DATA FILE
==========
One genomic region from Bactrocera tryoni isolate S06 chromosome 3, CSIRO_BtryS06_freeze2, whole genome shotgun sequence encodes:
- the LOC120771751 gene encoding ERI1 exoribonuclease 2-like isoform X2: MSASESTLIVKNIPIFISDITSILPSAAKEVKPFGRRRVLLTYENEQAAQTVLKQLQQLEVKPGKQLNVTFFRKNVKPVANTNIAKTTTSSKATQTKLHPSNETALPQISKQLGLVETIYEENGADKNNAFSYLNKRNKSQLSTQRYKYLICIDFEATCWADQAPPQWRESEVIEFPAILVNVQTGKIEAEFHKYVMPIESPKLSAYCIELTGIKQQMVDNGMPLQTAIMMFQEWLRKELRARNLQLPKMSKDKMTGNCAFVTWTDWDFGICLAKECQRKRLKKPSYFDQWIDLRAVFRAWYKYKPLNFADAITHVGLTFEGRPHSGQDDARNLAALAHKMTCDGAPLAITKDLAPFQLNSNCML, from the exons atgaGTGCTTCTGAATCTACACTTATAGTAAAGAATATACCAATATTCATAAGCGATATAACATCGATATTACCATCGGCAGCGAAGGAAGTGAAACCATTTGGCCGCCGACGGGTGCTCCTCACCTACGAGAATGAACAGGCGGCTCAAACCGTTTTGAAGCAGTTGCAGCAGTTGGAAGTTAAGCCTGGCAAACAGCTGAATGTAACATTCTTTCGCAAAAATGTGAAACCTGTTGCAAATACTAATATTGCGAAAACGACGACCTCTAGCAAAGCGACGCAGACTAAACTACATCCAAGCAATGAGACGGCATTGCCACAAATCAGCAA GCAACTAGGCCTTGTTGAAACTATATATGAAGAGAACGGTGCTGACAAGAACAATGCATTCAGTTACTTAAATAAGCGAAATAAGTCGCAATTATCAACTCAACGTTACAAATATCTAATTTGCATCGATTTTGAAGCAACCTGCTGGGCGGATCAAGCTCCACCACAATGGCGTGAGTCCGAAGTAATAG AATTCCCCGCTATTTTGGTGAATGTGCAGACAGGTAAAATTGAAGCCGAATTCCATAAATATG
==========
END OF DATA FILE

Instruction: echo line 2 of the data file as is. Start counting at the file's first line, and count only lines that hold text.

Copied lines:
- the LOC120771751 gene encoding ERI1 exoribonuclease 2-like isoform X2: MSASESTLIVKNIPIFISDITSILPSAAKEVKPFGRRRVLLTYENEQAAQTVLKQLQQLEVKPGKQLNVTFFRKNVKPVANTNIAKTTTSSKATQTKLHPSNETALPQISKQLGLVETIYEENGADKNNAFSYLNKRNKSQLSTQRYKYLICIDFEATCWADQAPPQWRESEVIEFPAILVNVQTGKIEAEFHKYVMPIESPKLSAYCIELTGIKQQMVDNGMPLQTAIMMFQEWLRKELRARNLQLPKMSKDKMTGNCAFVTWTDWDFGICLAKECQRKRLKKPSYFDQWIDLRAVFRAWYKYKPLNFADAITHVGLTFEGRPHSGQDDARNLAALAHKMTCDGAPLAITKDLAPFQLNSNCML, from the exons atgaGTGCTTCTGAATCTACACTTATAGTAAAGAATATACCAATATTCATAAGCGATATAACATCGATATTACCATCGGCAGCGAAGGAAGTGAAACCATTTGGCCGCCGACGGGTGCTCCTCACCTACGAGAATGAACAGGCGGCTCAAACCGTTTTGAAGCAGTTGCAGCAGTTGGAAGTTAAGCCTGGCAAACAGCTGAATGTAACATTCTTTCGCAAAAATGTGAAACCTGTTGCAAATACTAATATTGCGAAAACGACGACCTCTAGCAAAGCGACGCAGACTAAACTACATCCAAGCAATGAGACGGCATTGCCACAAATCAGCAA GCAACTAGGCCTTGTTGAAACTATATATGAAGAGAACGGTGCTGACAAGAACAATGCATTCAGTTACTTAAATAAGCGAAATAAGTCGCAATTATCAACTCAACGTTACAAATATCTAATTTGCATCGATTTTGAAGCAACCTGCTGGGCGGATCAAGCTCCACCACAATGGCGTGAGTCCGAAGTAATAG AATTCCCCGCTATTTTGGTGAATGTGCAGACAGGTAAAATTGAAGCCGAATTCCATAAATATG